Minneapolis-based Dougherty Funding remains busy. And it is the requests for seniors housing and multifamily deals that are fueling the company’s commercial lending activity today.
Gregory Bolin, senior vice president with Dougherty Funding, said that demand for commercial financing is far from lessening.
With the fundamentals of both the seniors housing and traditional multifamily markets still strong, Bolin said he doesn’t expect this to change anytime soon.
“Vacancy rates are still staying low,” Bolin said. “As long as they remain low, it looks like more supply can come online and be absorbed. Eventually, the multifamily and seniors housing construction will slow. In the meantime, everything is tracking along. You are starting to see some concessions being made by owners, but not a lot. As long as the metrics remain strong, developers still want to build it.”
Construction deals in these two sectors are the most common today, Bolin said, with requests for acquisition funding having slowed a bit.
That begs the question: With so much new construction in the seniors housing and multifamily spaces, are there some markets where there is simply too much product? Is supply outpacing demand in certain pockets of the country?
So far? No, says Bolin.
“There is not too much product. Not at this time,” Bolin said. “Ask me in a year or six months, and I might have a different opinion. For now, though, as product comes online, it is quickly absorbed. I’m sure there are certain areas in which new developments aren’t filling up as fast as in other areas. Even when just looking at Minneapolis, there are pockets that aren’t filling up as fast. But in general, everything is on track. Things are going well.”
Dougherty sends its loans to community banks. When Dougherty looks at financing requests, then, it must consider what these community banks want when making approval decisions.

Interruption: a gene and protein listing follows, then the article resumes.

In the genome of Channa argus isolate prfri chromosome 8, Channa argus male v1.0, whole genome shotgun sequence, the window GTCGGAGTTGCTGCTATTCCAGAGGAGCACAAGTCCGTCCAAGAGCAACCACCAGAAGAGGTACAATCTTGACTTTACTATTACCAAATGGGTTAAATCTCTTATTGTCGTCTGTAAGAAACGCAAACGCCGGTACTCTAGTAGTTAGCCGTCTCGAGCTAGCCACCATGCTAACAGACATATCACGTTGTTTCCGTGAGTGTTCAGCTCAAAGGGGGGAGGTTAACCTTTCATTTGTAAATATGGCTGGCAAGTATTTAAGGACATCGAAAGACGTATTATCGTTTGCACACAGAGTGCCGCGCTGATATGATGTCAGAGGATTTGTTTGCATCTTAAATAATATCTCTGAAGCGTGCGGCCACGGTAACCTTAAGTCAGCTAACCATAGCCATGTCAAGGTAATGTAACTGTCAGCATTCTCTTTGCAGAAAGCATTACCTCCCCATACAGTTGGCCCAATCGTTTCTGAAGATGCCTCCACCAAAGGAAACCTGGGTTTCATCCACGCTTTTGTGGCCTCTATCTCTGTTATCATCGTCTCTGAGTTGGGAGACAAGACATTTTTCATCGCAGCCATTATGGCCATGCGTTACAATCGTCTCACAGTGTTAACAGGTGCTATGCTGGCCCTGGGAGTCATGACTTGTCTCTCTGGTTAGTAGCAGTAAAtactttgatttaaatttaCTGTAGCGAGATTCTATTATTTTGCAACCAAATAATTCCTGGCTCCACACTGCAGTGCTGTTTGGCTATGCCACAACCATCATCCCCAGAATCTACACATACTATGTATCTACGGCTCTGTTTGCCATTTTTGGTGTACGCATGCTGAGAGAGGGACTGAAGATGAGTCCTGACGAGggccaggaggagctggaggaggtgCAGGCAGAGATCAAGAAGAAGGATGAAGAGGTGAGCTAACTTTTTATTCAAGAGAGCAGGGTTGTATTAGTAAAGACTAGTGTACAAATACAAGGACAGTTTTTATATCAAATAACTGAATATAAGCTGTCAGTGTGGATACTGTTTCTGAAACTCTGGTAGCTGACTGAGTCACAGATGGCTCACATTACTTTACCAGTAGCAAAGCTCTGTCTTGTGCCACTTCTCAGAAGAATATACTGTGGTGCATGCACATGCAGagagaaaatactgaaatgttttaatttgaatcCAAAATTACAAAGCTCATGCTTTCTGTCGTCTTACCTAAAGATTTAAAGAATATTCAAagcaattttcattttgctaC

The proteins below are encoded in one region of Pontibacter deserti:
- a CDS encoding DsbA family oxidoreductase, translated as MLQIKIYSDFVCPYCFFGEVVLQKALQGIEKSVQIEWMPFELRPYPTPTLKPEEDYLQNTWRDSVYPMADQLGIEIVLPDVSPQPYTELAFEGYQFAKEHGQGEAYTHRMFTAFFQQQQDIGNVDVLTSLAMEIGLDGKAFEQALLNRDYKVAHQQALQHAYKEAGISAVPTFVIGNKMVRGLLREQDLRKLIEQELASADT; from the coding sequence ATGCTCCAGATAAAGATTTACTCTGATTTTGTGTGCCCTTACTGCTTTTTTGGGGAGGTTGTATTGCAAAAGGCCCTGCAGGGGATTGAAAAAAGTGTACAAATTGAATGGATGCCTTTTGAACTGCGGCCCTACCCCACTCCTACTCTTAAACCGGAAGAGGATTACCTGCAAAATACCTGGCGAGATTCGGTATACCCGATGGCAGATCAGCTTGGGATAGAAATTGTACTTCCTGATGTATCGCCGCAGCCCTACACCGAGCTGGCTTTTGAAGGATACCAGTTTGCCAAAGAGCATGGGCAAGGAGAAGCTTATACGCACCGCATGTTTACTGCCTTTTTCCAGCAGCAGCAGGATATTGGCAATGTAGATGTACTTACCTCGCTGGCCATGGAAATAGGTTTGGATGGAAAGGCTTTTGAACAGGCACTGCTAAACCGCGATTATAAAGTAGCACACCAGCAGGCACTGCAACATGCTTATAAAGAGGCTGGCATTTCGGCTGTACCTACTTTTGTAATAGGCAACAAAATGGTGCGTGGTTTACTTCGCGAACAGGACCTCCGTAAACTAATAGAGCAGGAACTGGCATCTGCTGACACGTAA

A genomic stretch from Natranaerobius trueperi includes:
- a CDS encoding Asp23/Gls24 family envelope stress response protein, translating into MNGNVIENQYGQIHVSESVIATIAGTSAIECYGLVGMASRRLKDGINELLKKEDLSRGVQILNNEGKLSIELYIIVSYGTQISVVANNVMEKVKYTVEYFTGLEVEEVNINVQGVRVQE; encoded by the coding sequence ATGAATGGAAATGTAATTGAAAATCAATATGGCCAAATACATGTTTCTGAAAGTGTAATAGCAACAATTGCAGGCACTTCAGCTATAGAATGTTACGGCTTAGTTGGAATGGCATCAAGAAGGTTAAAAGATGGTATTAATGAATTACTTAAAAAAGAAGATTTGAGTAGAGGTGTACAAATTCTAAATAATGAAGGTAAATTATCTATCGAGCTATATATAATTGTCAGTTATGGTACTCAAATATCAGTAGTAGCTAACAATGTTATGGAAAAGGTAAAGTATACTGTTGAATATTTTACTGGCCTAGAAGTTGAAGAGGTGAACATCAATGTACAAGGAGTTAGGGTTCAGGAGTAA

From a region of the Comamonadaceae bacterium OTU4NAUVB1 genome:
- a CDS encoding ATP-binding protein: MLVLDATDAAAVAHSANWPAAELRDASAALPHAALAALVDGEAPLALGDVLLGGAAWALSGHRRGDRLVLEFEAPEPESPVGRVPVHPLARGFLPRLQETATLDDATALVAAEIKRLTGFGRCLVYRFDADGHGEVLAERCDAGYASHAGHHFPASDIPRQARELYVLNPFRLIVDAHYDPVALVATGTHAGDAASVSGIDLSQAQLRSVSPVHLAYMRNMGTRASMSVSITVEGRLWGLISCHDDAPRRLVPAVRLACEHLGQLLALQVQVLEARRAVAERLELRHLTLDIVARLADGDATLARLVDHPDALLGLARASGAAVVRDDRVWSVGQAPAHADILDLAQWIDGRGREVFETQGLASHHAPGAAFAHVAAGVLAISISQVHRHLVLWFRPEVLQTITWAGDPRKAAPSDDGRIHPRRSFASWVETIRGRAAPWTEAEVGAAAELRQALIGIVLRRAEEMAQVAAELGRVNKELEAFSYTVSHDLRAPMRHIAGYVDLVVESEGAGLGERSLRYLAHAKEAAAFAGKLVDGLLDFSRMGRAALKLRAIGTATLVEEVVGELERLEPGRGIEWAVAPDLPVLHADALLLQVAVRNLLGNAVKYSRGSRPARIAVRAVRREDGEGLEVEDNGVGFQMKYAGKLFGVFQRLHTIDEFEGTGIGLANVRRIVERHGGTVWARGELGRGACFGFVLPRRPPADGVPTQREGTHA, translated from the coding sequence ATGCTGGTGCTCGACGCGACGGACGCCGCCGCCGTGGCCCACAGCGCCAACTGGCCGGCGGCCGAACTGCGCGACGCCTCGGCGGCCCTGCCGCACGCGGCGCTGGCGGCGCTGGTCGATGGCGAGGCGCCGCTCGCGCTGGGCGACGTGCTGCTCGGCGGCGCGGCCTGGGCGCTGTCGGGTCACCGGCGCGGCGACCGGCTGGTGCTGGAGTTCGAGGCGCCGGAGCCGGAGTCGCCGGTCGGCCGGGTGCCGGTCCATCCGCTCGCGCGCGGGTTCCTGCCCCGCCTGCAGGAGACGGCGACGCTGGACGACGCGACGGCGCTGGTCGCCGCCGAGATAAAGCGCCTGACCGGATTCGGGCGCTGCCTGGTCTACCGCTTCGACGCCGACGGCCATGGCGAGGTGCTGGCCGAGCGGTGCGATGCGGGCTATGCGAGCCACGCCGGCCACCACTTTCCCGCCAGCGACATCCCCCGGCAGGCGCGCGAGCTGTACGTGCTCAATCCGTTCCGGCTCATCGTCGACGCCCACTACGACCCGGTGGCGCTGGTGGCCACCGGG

Borrower experience, though, remains a key, Bolin said. Dougherty looks closely at the experience of borrowers and their previous projects.
“Has this person done this before?” Bolin said. “A lot of people want to build apartments today. They might have some great ideas. But if they can’t pull it off, those ideas aren’t worth anything. There are lot of moving parts in every deal. So everyone wants experience before they approve a financing request.”
Experience especially matters when something goes wrong with a project. And even the best-prepared plans can face problems.
“Eventually, something will happen,” Bolin said. “Absorption might slow. Rents might not rise as quickly as expected. You are counting on that developer to make the right adjustments. Someone with experience has already been through these challenges and knows what to do.”
Commercial lenders look at the project’s details, too, when making lending decisions. Bolin said that today, lenders look carefully at the neighborhood surrounding a proposed project and the performance of other buildings in that area.
“How is the project next door doing?” Bolin asked. “If that project is not doing as well as expected, lenders might shy away from a proposal. We are careful about where we go.”
Will the market for apartments and seniors housing remain strong in the next several months? That seems certain.
But what about in 2018 and beyond? No one can predict the future, but Bolin does say that he expects financing requests in these two sectors to remain steady.
“I am sure there are certain submarkets where multifamily and seniors developments will max out,” Bolin said. “But there are many other submarkets where demand will remain high. Because we lend nationwide, there are always markets that will need new supply, especially when it comes to seniors housing.”